International tension rises over Iran’s nuclear programme, but regional thaw in Iran-GCC relations possible

Daniel Moshashai | Regional Analyst – Geopolitics and Infrastructure |

The UK’s lowering of the security level for its ships in the Strait of Hormuz and direct channels of communication between Tehran and GCC capital cities hide the fact that the current regional stalemate remains untenable and could soon spiral into renewed belligerence. Iran’s soft campaign of reducing its nuclear commitments has reached its fourth step, making the  prospect of justifiable retaliation from the EU and, consequently, retaliation by the IRGC through its regional affiliates increasingly likely.

  • Iran’s pressure campaign on the EU in the form of a gradual drawback from its JCPOA commitments, authorised under article 36, is fast approaching a dead end. Tehran’s limited resumption of its nuclear programme is drawing the EU closer to triggering a dispute resolution mechanism. Although the JCPOA still stands, such a move would certainly cause it irrevocable harm and lead to a round of UN-backed sanctions against Iran by the end of next year.
  • If Tehran gives up all hope of effective EU mediation, it will be more inclined to reach out to GCC countries to decrease regional tensions. US disengagement and EU inefficacy may convince GCC leaders of the need to accommodate Iran’s diplomatic efforts. However, a policy of engagement does not enjoy across-the-board support in Tehran. The latest peace initiative lacks enough clout for effective confidence-building mechanisms and risks being brushed off by GCC countries. Most of the GCC’s negotiation efforts are currently directed at resolving the Qatar blockade and the Yemen conflict. These efforts will delay serious negotiations with Iran but could eventually change the geopolitical landscape, therefore improving chances of conflict resolution with Tehran.
  • President Hassan Rouhani and foreign minister Mohammad Javad Zarif, among those in Tehran invested in keeping negotiations going, are under increasing pressure from conservatives to give up “illusions” of improved relations with the West. Ayatollah Khomeini will heed these voices and continue pushing for an intransigent line.

Prospects for diplomacy

Since the failure of French President Emmanuel Macron’s plan to offer Iran a credit line in exchange for future oil sales, the EU has lost much of its legitimacy in Tehran’s eyes. For Iran’s leaders, the episode proves that the Europeans cannot act on their propositions without US approval. Despite the proven legality and transparency of its retaliatory campaign under Article 36 of the JCPOA, Tehran has failed to pressure its main European audience and will push EU leaders closer to the US position of applying pressure on Iran to exact behavioural change.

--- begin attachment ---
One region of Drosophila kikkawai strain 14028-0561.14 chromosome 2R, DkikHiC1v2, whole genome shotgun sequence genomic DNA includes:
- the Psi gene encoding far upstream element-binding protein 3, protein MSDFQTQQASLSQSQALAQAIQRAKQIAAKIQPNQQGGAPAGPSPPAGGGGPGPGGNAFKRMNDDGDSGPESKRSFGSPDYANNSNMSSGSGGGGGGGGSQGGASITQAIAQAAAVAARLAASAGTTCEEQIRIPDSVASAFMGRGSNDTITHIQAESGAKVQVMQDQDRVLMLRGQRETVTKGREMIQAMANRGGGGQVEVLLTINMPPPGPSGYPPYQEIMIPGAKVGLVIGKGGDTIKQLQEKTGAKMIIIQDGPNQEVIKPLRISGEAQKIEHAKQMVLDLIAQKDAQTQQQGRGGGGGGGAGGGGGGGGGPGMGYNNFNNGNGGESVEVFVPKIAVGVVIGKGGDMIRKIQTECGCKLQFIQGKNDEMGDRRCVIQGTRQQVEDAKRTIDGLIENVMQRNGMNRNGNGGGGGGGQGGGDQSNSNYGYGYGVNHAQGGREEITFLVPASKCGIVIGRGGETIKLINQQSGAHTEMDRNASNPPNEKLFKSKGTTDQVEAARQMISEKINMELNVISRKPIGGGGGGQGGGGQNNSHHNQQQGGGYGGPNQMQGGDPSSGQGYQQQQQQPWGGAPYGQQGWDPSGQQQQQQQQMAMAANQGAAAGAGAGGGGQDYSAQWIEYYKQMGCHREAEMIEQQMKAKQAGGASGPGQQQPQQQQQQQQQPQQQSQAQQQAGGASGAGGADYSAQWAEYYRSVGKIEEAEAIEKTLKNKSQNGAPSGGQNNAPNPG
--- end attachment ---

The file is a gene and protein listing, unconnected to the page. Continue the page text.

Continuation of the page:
The view that the EU is playing the good cop in a political game intended to thin out Iran’s defensive capabilities and regional presence will continue to gain support in Tehran and hurt the country’s diplomatic foresight by draining bilateral trust levels with E3 countries. On its side, Brussels is fast approaching a crossroads, at which inaction regarding Iran will be deemed too costly, necessitating countermeasures. This is likely to happen in January 2020,  when Iran is expected to begin a fifth round of commitment reduction, an act which will further raise the stakes surrounding Iran’s nuclear breakout time. This will be followed by the black-listing of Iran by the Financial Action Task Force, harming much of the remaining EU-Iran trade.

For the time being, Tehran is focused on seeking diplomatic gains in the region, an objective partially shared by some GCC countries, which recognise that Iran’s gradual isolation will lead to dangerous tensions. However, this momentum is liable to dissipate due to the contradictory belief that time is on the GCC’s side as Tehran grows more isolated and runs out of solutions to extricate itself from the current quagmire. For this reason, recent goodwill measures on both sides are bound to remain elusive. However, if Saudi-led discussions with the Houthis succeed in brokering peace in Yemen and rumours of efforts to solve the Qatar crisis are true, there will then be higher chances for Iran-GCC talks to lead to diplomatic results.



[1] The UAE is said to have freed $700m of frozen Iranian assets by late October 2019, but it also designated 25 Iranian targets as part of its Terrorist Financing Targeting Centre Partnership.